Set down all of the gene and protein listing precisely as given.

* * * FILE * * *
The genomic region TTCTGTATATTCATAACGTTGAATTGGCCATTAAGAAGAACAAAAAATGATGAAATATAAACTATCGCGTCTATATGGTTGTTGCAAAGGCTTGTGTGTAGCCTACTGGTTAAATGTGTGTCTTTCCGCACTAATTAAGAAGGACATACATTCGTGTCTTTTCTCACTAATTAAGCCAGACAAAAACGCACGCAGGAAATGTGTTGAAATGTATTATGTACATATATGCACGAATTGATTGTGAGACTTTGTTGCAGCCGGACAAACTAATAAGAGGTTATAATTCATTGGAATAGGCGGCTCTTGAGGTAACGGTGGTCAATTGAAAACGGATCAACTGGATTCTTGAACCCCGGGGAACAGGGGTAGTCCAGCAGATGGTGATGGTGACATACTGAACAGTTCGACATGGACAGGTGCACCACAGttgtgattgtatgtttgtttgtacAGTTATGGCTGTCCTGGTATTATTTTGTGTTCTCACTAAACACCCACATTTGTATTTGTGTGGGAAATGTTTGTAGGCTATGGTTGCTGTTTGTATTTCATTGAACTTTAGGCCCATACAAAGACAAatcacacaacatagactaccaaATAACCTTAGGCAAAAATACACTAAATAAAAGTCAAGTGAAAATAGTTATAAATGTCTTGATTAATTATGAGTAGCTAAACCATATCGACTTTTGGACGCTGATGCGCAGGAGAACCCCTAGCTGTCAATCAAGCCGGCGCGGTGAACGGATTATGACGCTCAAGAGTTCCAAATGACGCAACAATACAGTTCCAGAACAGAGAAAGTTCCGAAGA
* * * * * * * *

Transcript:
The genomic region TTCTGTATATTCATAACGTTGAATTGGCCATTAAGAAGAACAAAAAATGATGAAATATAAACTATCGCGTCTATATGGTTGTTGCAAAGGCTTGTGTGTAGCCTACTGGTTAAATGTGTGTCTTTCCGCACTAATTAAGAAGGACATACATTCGTGTCTTTTCTCACTAATTAAGCCAGACAAAAACGCACGCAGGAAATGTGTTGAAATGTATTATGTACATATATGCACGAATTGATTGTGAGACTTTGTTGCAGCCGGACAAACTAATAAGAGGTTATAATTCATTGGAATAGGCGGCTCTTGAGGTAACGGTGGTCAATTGAAAACGGATCAACTGGATTCTTGAACCCCGGGGAACAGGGGTAGTCCAGCAGATGGTGATGGTGACATACTGAACAGTTCGACATGGACAGGTGCACCACAGttgtgattgtatgtttgtttgtacAGTTATGGCTGTCCTGGTATTATTTTGTGTTCTCACTAAACACCCACATTTGTATTTGTGTGGGAAATGTTTGTAGGCTATGGTTGCTGTTTGTATTTCATTGAACTTTAGGCCCATACAAAGACAAatcacacaacatagactaccaaATAACCTTAGGCAAAAATACACTAAATAAAAGTCAAGTGAAAATAGTTATAAATGTCTTGATTAATTATGAGTAGCTAAACCATATCGACTTTTGGACGCTGATGCGCAGGAGAACCCCTAGCTGTCAATCAAGCCGGCGCGGTGAACGGATTATGACGCTCAAGAGTTCCAAATGACGCAACAATACAGTTCCAGAACAGAGAAAGTTCCGAAGA